Prefixes, Suffixes, and Roots

Report
Prefixes, Suffixes, and
Root Words
Information is from the following website:
http://www.slideshare.net/146online/5th-grade-prefixes-suffixes-roots
Why learn about prefixes, suffixes and root
words?
Understanding prefixes, suffixes, and roots can help you
to determine the meaning of new and unfamiliar words
as you come across them while reading.
Prefixes
A prefix is a group of letters added before a word or base
to change its meaning and form a new word.
The most common prefixes
(with their meaning in parenthesis)
dis- (not, opposite of)
Examples: disagree, discomfort
in-, im-, il-, ir- (not)
Examples: injustice, impossible, illegal, irregular
re- (again)
Examples: rewrite, return, repeat
un- (not)
Examples: unfriendly, unsure
Suffix
A suffix is a group of letters added after a word or base
and form a new word.
The most common suffixes
(with their meaning in parenthesis)
-ed (past tense verbs) Examples: jumped, hopped
-ing (present participle) Examples: running, eating
-or, -er (one who) Examples: actor, teacher, driver
-less (without) Examples: fearless, hopeless
-logy (study field of) Examples: biology, geology
-s, -es (more than one) Examples: books, boxes
Suffixes to learn in 7th grade
-ic (relating to/characterized by) Examples: energetic, historic,
epidemic
-ive, -ative, -itive (inclined/tending toward an action) Examples:
festive, talkative, active, sensitive
Root words
A root is the most basic form of a word that is able to
convey a particular meaning.
The most common root words
(with their meaning in parenthesis)
aud (sound) Examples: audible, audiotape
bio (life) Examples: autobiography, biology
meter (measure) Examples: thermometer, odometer
port (carry) Examples: transport, portable
Root words to learn in 7th grade
contra, counter (against) Examples: contradict, contraband, encounter,
counteract
form (to shape) Examples: conform, reform, transform
mater, matr (mother) Examples: maternal, matrimony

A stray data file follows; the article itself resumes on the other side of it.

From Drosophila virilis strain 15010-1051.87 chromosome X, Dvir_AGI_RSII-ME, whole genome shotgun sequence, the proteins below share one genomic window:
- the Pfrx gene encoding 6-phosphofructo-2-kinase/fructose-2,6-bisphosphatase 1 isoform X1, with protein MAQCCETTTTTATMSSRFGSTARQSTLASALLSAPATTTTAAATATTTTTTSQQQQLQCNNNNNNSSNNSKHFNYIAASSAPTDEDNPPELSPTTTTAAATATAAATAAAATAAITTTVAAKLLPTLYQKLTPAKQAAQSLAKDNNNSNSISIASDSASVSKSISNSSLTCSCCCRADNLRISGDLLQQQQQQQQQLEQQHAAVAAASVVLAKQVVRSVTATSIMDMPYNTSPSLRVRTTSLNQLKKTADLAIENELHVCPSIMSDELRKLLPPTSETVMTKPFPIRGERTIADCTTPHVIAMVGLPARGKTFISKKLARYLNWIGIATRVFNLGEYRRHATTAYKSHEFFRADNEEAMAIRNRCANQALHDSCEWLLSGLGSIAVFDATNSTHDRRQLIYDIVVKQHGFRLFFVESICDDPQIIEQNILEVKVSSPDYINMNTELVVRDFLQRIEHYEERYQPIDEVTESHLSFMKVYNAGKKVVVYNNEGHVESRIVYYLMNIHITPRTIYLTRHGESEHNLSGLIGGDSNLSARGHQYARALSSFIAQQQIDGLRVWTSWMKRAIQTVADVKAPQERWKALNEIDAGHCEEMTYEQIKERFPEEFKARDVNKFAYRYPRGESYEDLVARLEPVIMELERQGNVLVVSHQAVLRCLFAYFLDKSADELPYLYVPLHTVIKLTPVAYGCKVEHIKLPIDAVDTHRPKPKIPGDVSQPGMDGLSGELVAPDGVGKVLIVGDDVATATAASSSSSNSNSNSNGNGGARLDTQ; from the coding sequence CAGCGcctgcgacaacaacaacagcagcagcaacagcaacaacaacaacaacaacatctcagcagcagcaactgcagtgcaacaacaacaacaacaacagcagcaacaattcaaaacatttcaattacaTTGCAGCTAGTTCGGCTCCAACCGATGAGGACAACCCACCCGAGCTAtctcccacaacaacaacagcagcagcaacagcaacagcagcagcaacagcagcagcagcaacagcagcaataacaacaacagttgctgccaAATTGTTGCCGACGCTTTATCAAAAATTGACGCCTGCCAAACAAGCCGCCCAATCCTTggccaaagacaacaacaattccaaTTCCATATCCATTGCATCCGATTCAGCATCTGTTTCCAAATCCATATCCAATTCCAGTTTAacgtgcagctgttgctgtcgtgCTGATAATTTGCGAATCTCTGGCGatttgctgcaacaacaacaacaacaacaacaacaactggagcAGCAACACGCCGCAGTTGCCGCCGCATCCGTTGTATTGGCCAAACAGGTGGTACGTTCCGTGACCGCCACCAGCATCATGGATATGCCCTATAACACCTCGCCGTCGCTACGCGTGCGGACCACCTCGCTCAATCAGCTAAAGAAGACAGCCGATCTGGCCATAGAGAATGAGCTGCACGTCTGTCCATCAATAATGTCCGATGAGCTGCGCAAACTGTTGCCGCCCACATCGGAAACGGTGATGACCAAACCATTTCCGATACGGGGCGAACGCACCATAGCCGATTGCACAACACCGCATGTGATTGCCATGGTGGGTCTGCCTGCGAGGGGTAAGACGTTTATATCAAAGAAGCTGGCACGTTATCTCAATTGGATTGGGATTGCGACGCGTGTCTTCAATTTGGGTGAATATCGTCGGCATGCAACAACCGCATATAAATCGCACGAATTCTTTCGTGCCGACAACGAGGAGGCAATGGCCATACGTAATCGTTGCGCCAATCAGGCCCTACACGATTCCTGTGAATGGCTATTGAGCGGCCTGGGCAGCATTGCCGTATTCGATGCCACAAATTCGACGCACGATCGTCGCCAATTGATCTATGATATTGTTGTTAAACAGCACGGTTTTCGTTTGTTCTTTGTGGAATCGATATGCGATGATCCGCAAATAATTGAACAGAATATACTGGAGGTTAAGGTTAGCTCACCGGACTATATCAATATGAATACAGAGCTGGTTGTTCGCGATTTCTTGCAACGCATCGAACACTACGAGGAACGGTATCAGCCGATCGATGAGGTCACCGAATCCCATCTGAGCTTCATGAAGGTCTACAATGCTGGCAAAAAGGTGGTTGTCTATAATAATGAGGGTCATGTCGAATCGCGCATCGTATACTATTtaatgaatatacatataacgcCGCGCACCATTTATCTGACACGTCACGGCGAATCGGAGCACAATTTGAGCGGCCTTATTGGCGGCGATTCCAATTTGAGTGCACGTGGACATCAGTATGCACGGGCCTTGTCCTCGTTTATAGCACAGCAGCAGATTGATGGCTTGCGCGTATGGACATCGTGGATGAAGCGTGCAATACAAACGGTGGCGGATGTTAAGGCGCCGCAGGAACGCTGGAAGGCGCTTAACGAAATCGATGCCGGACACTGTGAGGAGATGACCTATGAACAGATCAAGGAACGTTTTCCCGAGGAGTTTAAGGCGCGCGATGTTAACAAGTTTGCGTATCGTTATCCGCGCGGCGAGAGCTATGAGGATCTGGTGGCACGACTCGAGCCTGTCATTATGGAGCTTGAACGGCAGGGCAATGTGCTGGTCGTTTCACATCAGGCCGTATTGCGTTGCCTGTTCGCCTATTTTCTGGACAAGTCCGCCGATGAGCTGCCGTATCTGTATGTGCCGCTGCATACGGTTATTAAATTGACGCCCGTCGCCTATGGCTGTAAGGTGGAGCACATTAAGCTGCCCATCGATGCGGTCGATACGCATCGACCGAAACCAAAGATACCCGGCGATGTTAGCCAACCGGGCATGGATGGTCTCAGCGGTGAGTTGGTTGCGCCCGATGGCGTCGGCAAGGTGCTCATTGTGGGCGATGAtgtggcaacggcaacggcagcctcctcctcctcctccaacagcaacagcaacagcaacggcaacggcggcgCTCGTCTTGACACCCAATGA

pater, patr (father) Examples: paternal, patriot
sect, sec (to cut) Examples: dissect, section, intersection, bisect
Root words to learn in 7th grade (continued)
belli (war) Examples: belligerent, bellicose, rebel
anthropo (man; human; humanity) Examples: anthropologist,
philanthropy
mono (one) Examples: monopoly, monologue, monotonous
phil (love) Examples: philanthropist, philosophy
hydr (water) Examples: hydration, dehydrate, hydraulic
Use context clues to help solve the
meaning of a word.
Information is from the following websites:
http://www.woodland.k12.mo.us/faculty/rgarner/reading/context_clues.htm
https://www.youtube.com/watch?v=73p_oKEYqTQ
Context Clues-What are they?
Context clues are bits of information from the text that, when
combined with prior knowledge, allow you to decide the
meaning of unknown words in the story or article you are
reading.
As a reader you must act similar to a detective and put together
clues from sentences surrounding an unknown word in order to
make an intelligent “guess” as to what the definition of a word
is.
Four types of context clues
1.Examples or Rewording
2. Synonyms
3. Antonyms
4. Drawing Conclusions
Examples or Rewording
Rewording or examples is when the author says the
word in another way, that is typically easier to
understand.
Example:
“Resentment, a feeling of bitterness and anger, is often
felt by people who are passed over for promotions.”
What does the word resentment mean in the sentence?
A feeling of anger and bitterness
Synonyms
Synonyms are used as context clues when an author uses a
similar word for a word which you might not already know the
definition.
Example:
“The young girl was very aloof. She always seems
unsociable, unapproachable, and uninterested.”
What does the word aloof mean?
Unsociable, unapproachable, or uninterested
Antonyms
Antonyms are used as context clues when an author uses a word
(or a phrase) that means the opposite of the word you might not
understand.
Example:
We thought the athletes would be famished after their
game, but they were not hungry at all.
What does the word famished mean?
Hungry
Drawing Conclusion
Drawing conclusion is when you have to look at the general meaning or logic
of the sentence and passage. You must draw conclusions based on the
information given.
To do this, you should ask yourself questions about the passage. Answering these
questions will often lead you to a reasonably accurate guess about the meaning
of the word.
Example:
It took two days for the volunteers to extricate the little girl from the
bottom of the well.
What does the word extricate mean?
Hint…To figure out the meaning, you need to ask yourself what volunteers
might do if a small child was stuck in a well.
To free or release
Don’t forget!!!
Understanding and remembering prefixes, suffixes, and root words
can help you to determine the meaning of new and unfamiliar
words as you come across them while reading.
Understanding and remembering the different types of context clues
will help you to decide the meaning of unknown words in the story or
article you are reading.

similar documents